By Leah Fessler
This week, we spoke with Piper Anderson, Founder and President of the social impact firm Create Forward, who is facilitating Chief’s upcoming community conversation series.
Q. Why is it so important to hold space for private conversation and community between Black Chief members?
Piper Anderson: It’s so important to create a space where Black women can talk about their experiences right now because experiencing anti-black racism in this country is something that you only fully understand if you are a Black person. If you had to walk around in this skin your entire life. So often when we are in mixed spaces, we have to either explain ourselves, or have to be in this constant negotiation with the people who don't fully understand what we're experiencing — particularly if there's a power dynamic.
Lots of folks are going into work right now and finding themselves doing a lot of emotional labor with their White colleagues and bosses. So there's no safe space to fully express your grief when you’re surrounded by people who don't understand your grief and anger. What we’re creating here with these private conversations is part of a very long tradition of creating affinity groups and spaces in which we as Black people can be seen, where we can mirror for each other, and where we can support each other without having to explain our existence.
Q: When reflecting and working on how to be a better ally, what are some of the most important mindset shifts to focus on?
PA: First off, allyship is not an identity. It is a practice. It is an ongoing commitment to being in a place of learning and cultivating radical self-awareness. Understanding the ways in which your Whiteness has privileged you in ways that many of us will never know, and never get to experience. You need to be focusing on how you can decenter yourself and the White experience in conversation, so this stops being about what you can do, and how you can be better, and becomes more about what you need to understand about yourself, about how you've been conditioned throughout your entire life to think about race, or not to.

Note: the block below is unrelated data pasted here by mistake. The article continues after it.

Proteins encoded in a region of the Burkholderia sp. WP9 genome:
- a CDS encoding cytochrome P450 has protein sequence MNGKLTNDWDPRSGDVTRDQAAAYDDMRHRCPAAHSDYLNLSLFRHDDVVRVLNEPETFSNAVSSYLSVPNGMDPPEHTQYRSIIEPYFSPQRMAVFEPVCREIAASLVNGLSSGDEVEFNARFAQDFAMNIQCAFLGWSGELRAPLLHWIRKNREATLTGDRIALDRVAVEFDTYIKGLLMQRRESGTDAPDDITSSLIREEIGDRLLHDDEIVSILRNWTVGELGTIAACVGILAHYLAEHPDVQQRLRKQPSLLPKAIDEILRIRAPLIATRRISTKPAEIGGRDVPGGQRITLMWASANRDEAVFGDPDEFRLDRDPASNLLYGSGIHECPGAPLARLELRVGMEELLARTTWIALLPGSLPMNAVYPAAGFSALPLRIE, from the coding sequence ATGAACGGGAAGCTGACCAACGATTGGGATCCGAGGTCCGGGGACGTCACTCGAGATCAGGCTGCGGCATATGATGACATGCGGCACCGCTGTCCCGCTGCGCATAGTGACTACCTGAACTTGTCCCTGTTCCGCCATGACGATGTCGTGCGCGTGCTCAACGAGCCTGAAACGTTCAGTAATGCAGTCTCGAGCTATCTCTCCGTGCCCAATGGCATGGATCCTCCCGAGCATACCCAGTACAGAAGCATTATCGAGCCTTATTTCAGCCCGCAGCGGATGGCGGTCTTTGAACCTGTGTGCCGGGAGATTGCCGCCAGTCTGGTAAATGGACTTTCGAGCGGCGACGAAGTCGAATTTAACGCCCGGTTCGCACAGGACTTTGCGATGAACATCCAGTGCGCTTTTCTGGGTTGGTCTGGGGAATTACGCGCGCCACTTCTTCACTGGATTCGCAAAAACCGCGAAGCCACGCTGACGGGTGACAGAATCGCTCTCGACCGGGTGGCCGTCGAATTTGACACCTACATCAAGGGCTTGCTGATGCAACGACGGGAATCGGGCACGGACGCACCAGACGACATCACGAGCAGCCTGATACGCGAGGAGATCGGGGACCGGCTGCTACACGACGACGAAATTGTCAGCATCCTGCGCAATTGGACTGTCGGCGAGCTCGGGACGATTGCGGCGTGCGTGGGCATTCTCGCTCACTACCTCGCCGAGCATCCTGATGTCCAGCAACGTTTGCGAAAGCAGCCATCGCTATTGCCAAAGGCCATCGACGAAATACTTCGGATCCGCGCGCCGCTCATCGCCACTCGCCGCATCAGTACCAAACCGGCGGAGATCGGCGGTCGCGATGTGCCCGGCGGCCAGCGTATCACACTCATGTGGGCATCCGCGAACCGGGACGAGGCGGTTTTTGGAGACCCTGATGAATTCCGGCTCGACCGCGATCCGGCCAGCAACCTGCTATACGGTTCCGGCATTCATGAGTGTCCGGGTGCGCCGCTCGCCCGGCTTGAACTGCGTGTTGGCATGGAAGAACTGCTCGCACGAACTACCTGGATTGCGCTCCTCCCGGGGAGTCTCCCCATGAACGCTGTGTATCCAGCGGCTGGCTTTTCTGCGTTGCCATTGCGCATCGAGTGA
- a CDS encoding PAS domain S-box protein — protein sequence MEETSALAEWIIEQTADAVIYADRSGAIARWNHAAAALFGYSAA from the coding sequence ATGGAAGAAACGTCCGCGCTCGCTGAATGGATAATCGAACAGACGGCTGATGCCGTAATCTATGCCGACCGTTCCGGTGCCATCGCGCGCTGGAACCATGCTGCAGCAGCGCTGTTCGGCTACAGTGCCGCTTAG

Allyship is a consciousness, and it takes time. There is no shot in the arm. There is no inoculation against racism. You don't just get to do a short training and suddenly you're good. You need to be avoiding this trap, and avoid thinking you know, "There's three things I can do today and that will make me not racist." There's no formula you can follow that will suddenly make you a good ally. We need to throw out this way of thinking that like, you're a racist or you're not. We need to move toward recognizing that you've been conditioned by an entire system of racism, and whether or not you think that you participate in it, the reality is that as a White person, you've benefited from it.
Q. As an executive hoping to make strides or continue making strides toward racial justice in your organization, what questions are most important to be asking yourself right now?
PA: You know, I do a lot of training and organizational development work. And one of the first things that I will ask an organization before coming in is, are you ready? Like, how much risk can you tolerate? And how much disruption will you tolerate? Because the minute you open the door to these conversations, you are inviting in a dialogue that will totally upend the status quo. Suddenly dynamics that you were not aware of, you're fully aware of. Suddenly, by naming it, and by deciding that you're going to invite conversation to it, people start asking what you are going to do about a number of things — from hiring practices to inequity to lack of senior leadership of color, et cetera. All those questions disrupt the status quo. So if you're not ready to go there, if you are not ready to really align your actions to your words, then it leads to tremendous distrust, and it will kill morale. And it will undermine any trust that people had in you as a leader.
Originally Published June 8, 2020